How To Help Kids Who Experience Sensory Overload At School
Sensory Processing Disorder is a condition in which sensory input is misinterpreted by the brain. It manifests itself in a variety of ways and creates challenges for individuals who experience the world this way. Some people with SPD are oversensitive to sounds, tastes, sights, smells and touch, while others experience decreased sensitivity. Children with the condition may be accident-prone, have difficulty with social interactions, avoid being touched, be overly resistant to change, find it difficult to focus, and have problems following directions, all of which can make school a real challenge. Luckily, there are ways for teachers and parents to help.
The Child Mind Institute offers many tips for parents sending their kids to school covering topics of clothing, minimizing sensory input, establishing routines, and working with teachers.
Getting dressed and ready in the morning can set the tone for the entire day, so choosing stress-free clothing is important. Using the ‘3 S rule’ (softer, simpler, seamless) can be a huge help. Clothing defines a child’s personal space and should be a source of comfort and safety. Tags and seams can be all day irritants. Purchase soothing, seamless clothing, and remove tags before getting to school. Dress your child in clothes that are easy to get on and have limited buttons, zippers, and laces.
Sights and Sounds
Schools can be vibrant, energizing places. They can also be overwhelmingly noisy and bright. If sound is a trigger for your child, provide ear protection in the form of noise cancelling headphones or ear plugs. Lightly tinted sunglasses can help mute the intensity of fluorescent lighting and glaring white paper.
Surprise can be a potential trigger for anyone with sensory processing issues. The school day can be full of surprises. That is why it so important to establish, maintain, and practice a before school routine. Create processes for waking up, eating breakfast, brushing teeth, washing hands, and getting dressed. If a snag occurs with one of the steps while getting ready, comforting structure can be found in the other steps. Routines take commitment but they are invaluable for instilling coping skills that can be learned in childhood and used as adults.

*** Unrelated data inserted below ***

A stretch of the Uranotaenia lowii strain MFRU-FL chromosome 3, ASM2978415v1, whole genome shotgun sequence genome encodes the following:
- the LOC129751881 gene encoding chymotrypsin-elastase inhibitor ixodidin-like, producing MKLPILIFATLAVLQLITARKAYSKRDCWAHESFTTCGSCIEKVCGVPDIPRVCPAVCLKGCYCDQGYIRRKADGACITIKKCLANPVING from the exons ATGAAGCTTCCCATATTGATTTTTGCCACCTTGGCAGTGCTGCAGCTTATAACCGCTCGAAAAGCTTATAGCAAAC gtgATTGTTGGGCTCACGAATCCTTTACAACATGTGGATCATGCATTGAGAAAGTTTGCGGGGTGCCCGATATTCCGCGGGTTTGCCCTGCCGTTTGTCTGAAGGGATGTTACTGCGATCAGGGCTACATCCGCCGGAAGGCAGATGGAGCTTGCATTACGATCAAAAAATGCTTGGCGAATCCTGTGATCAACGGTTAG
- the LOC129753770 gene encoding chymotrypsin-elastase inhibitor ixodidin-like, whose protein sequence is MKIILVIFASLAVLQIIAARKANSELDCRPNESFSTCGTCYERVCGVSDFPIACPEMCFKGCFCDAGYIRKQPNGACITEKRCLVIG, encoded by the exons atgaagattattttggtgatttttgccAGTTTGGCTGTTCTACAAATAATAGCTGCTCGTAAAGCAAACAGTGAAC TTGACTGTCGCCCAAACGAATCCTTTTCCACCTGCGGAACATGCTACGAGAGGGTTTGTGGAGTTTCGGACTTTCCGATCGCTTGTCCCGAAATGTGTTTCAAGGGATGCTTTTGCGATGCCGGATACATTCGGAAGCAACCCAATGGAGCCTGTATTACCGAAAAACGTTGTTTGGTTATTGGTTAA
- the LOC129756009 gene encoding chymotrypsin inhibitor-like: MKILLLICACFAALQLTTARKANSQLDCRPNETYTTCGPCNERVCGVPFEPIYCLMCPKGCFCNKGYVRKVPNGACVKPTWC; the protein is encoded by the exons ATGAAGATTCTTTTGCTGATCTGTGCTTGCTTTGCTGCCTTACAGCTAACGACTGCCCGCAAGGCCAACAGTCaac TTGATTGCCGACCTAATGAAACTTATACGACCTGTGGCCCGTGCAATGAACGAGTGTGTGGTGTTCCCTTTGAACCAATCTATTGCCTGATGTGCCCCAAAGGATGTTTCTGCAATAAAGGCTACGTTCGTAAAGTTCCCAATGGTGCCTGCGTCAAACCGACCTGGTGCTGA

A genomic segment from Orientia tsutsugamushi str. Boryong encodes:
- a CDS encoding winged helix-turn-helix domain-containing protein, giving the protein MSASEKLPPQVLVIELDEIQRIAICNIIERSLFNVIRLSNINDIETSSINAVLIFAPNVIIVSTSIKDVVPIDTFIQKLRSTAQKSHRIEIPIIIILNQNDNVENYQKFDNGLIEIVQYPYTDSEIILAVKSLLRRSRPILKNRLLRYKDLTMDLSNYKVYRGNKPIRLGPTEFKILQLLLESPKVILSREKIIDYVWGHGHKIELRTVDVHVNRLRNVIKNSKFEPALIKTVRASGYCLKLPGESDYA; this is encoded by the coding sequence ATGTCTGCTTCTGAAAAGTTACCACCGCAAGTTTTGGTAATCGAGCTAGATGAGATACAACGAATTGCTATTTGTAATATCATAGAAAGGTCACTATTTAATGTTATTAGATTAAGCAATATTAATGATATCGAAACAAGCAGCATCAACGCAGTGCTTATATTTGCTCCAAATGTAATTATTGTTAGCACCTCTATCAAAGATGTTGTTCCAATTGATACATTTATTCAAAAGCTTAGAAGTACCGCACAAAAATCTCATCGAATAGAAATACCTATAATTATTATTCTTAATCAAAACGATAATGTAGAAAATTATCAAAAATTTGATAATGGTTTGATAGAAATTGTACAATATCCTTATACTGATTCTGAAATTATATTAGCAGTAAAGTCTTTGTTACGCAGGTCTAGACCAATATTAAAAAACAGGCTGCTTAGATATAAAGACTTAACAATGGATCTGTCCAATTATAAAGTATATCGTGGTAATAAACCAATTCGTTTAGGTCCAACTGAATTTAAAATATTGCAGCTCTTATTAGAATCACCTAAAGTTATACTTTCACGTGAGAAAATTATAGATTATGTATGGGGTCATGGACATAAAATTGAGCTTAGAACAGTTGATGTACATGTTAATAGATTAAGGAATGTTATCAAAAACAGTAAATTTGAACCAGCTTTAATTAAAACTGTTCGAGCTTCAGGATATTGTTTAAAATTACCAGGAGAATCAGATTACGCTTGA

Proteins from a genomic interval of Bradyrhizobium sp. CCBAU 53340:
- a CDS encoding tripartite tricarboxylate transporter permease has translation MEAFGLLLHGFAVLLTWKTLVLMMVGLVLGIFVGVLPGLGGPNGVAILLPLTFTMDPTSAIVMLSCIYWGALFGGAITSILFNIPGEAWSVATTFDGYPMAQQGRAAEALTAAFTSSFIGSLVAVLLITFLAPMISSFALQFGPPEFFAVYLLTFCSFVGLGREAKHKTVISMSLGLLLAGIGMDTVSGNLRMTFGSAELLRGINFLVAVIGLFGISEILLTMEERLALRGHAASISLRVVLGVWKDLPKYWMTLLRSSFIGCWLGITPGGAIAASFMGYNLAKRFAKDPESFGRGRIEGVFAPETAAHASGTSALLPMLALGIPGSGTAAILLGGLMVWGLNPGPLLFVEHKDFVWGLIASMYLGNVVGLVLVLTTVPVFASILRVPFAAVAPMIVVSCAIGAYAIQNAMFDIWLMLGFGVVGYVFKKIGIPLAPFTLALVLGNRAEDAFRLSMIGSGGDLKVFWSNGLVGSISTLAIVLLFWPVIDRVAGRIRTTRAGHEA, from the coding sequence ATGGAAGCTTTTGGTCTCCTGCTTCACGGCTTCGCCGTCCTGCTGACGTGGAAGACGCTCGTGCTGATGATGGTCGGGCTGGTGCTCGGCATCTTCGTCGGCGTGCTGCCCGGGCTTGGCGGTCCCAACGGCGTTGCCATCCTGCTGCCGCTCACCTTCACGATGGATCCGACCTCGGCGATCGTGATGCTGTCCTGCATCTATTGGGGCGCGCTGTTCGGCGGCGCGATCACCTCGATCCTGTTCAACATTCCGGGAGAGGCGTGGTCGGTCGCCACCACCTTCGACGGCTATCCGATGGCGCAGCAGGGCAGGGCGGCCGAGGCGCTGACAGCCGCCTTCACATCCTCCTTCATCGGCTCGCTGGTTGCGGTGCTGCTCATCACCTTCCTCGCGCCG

Teachers play important roles in the lives of all children. Creating good teacher-parent communication is vital for understanding how things are going throughout the day. SPD is not uncommon and many teachers know what it is. However, they still need to know each child’s specific situation so that they can do things to help with productivity on a case by case basis. Teachers can employ certain classroom techniques to help children with sensory processing issues.
Some of these include:
- Maintaining a routine.
- Keeping the classroom quiet.
- Allowing self-soothing objects, like fidgets, chew tools and weighted materials.
- Putting exercise bands on the bottom of chairs.
- Decorating with minimalism and nature in mind.
- Using lamps instead of fluorescent lighting.
- Taking frequent movement breaks.
Classroom success for a child with SPD is an attainable goal when parents, children and teachers work together to minimize sensory overload.